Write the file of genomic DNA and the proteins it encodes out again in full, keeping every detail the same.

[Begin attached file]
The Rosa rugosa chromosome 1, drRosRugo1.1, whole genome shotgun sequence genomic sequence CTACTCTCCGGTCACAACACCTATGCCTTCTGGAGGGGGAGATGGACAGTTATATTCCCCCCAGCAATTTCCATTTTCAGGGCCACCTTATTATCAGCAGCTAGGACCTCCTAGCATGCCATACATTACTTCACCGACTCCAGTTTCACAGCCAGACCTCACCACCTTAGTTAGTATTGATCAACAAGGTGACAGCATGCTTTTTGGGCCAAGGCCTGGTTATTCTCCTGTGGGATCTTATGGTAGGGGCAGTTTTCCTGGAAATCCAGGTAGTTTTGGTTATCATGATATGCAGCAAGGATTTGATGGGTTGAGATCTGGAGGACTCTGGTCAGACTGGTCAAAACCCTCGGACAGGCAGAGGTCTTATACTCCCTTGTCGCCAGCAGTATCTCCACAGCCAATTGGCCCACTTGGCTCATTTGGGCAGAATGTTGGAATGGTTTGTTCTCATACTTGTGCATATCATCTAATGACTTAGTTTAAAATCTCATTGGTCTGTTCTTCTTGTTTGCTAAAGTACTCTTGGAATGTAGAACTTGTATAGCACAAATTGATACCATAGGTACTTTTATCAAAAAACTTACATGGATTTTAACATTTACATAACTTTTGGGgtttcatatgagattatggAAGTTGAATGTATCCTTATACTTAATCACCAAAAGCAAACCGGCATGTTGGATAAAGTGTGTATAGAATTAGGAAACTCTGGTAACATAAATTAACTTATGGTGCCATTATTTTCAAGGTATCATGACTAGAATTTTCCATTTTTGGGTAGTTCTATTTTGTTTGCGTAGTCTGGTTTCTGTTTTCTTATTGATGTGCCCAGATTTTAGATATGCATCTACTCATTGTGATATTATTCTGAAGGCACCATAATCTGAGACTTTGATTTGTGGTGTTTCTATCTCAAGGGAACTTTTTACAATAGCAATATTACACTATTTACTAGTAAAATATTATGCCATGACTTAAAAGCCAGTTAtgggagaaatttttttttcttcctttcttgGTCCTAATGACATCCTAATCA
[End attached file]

The Rosa rugosa chromosome 1, drRosRugo1.1, whole genome shotgun sequence genomic sequence CTACTCTCCGGTCACAACACCTATGCCTTCTGGAGGGGGAGATGGACAGTTATATTCCCCCCAGCAATTTCCATTTTCAGGGCCACCTTATTATCAGCAGCTAGGACCTCCTAGCATGCCATACATTACTTCACCGACTCCAGTTTCACAGCCAGACCTCACCACCTTAGTTAGTATTGATCAACAAGGTGACAGCATGCTTTTTGGGCCAAGGCCTGGTTATTCTCCTGTGGGATCTTATGGTAGGGGCAGTTTTCCTGGAAATCCAGGTAGTTTTGGTTATCATGATATGCAGCAAGGATTTGATGGGTTGAGATCTGGAGGACTCTGGTCAGACTGGTCAAAACCCTCGGACAGGCAGAGGTCTTATACTCCCTTGTCGCCAGCAGTATCTCCACAGCCAATTGGCCCACTTGGCTCATTTGGGCAGAATGTTGGAATGGTTTGTTCTCATACTTGTGCATATCATCTAATGACTTAGTTTAAAATCTCATTGGTCTGTTCTTCTTGTTTGCTAAAGTACTCTTGGAATGTAGAACTTGTATAGCACAAATTGATACCATAGGTACTTTTATCAAAAAACTTACATGGATTTTAACATTTACATAACTTTTGGGgtttcatatgagattatggAAGTTGAATGTATCCTTATACTTAATCACCAAAAGCAAACCGGCATGTTGGATAAAGTGTGTATAGAATTAGGAAACTCTGGTAACATAAATTAACTTATGGTGCCATTATTTTCAAGGTATCATGACTAGAATTTTCCATTTTTGGGTAGTTCTATTTTGTTTGCGTAGTCTGGTTTCTGTTTTCTTATTGATGTGCCCAGATTTTAGATATGCATCTACTCATTGTGATATTATTCTGAAGGCACCATAATCTGAGACTTTGATTTGTGGTGTTTCTATCTCAAGGGAACTTTTTACAATAGCAATATTACACTATTTACTAGTAAAATATTATGCCATGACTTAAAAGCCAGTTAtgggagaaatttttttttcttcctttcttgGTCCTAATGACATCCTAATCA